Friday, October 3, 2008

Scrum Master role vs Leadership vs Project manager

Is the Scrum Master "a leader"? Yes, an informal one - not a formal one. The Scrum Master should not perceive the role as a leader role. The Scrum Master should be someone the team trusts and looks up to - but should be someone within the team, on the same hierarchical level as the rest of the team members.

I'm pointing this out because I have noticed that being appointed "Scrum Master" may imply "becoming the team leader". Which is incorrect. I see the Scrum Master as a representative for the team - the "curling parent". A person sweeping a clean path for the team to go forward. That does not mean leading per se.

If the Scrum Master is "the leader" I think you risk losing some of the cooperation effect and the "tightness" of the team, and with a strong leading Scrum Master the team risks relying too much on that single person to take decisions and lead the way. Or at least it will be easy for the Scrum Master to fall back in old tracks and take charge: thereby undermining the self-organization and collective committment of the team.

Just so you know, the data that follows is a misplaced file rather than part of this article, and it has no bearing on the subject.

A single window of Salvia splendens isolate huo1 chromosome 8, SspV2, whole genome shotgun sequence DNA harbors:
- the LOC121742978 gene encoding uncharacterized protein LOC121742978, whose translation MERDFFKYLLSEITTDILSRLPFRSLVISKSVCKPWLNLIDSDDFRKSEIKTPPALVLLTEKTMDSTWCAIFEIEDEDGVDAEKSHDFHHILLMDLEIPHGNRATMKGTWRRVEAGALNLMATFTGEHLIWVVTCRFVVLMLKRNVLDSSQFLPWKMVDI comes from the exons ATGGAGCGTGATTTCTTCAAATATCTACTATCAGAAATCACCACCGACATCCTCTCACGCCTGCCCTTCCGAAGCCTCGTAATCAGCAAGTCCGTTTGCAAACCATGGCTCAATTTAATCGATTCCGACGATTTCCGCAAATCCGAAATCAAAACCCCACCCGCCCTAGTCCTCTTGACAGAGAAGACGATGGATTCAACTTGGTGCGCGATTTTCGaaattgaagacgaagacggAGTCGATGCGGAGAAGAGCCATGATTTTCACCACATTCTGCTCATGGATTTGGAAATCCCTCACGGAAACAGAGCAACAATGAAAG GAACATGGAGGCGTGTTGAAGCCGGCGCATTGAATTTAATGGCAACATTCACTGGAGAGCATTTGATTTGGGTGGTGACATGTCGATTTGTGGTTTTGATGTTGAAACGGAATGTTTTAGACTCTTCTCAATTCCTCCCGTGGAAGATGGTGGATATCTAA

So, when you appoint Scrum Masters, make sure it's someone within the team, who the team trusts, knows and looks up to. Most often you'll find there is one or a few informal leaders in the team, and either of those would be perfect for the Scrum Master role.

An important note here is that the Scrum Master should not be the tech lead of the team. Don't make the Expert the Scrum Master. Why? Because the Scrum Master's first and foremost priority will be to remove impediments and be "Scrum Police" (sorry, I mean "Advocate" :)). That means taking time away from other tasks, such as coding. So if you put your tech lead as Scrum Master you will lose pace and you will hinder the rest of the team (because the tech lead will be busy removing impediments and won't have as much time to help others).

Finally, a pitfall which we fell into - which I guess is not totally uncommon for organizations and people who are new to Scrum - is to mistake the Scrum Master role with the classic project manager role. When we started our Scrum implementation we thought that the project manager (called "Producer" in our world) should be the Scrum Master. That was indeed a mistake. Just read the above :-). A lesson learned here is that the project manager role is sortof altered and spread out across Scrum Master and Scrum Product Owner. In our implementation, we regard the Producer as the "Scrum Product Owner" nowdays. I'll write some more about that in future posts.


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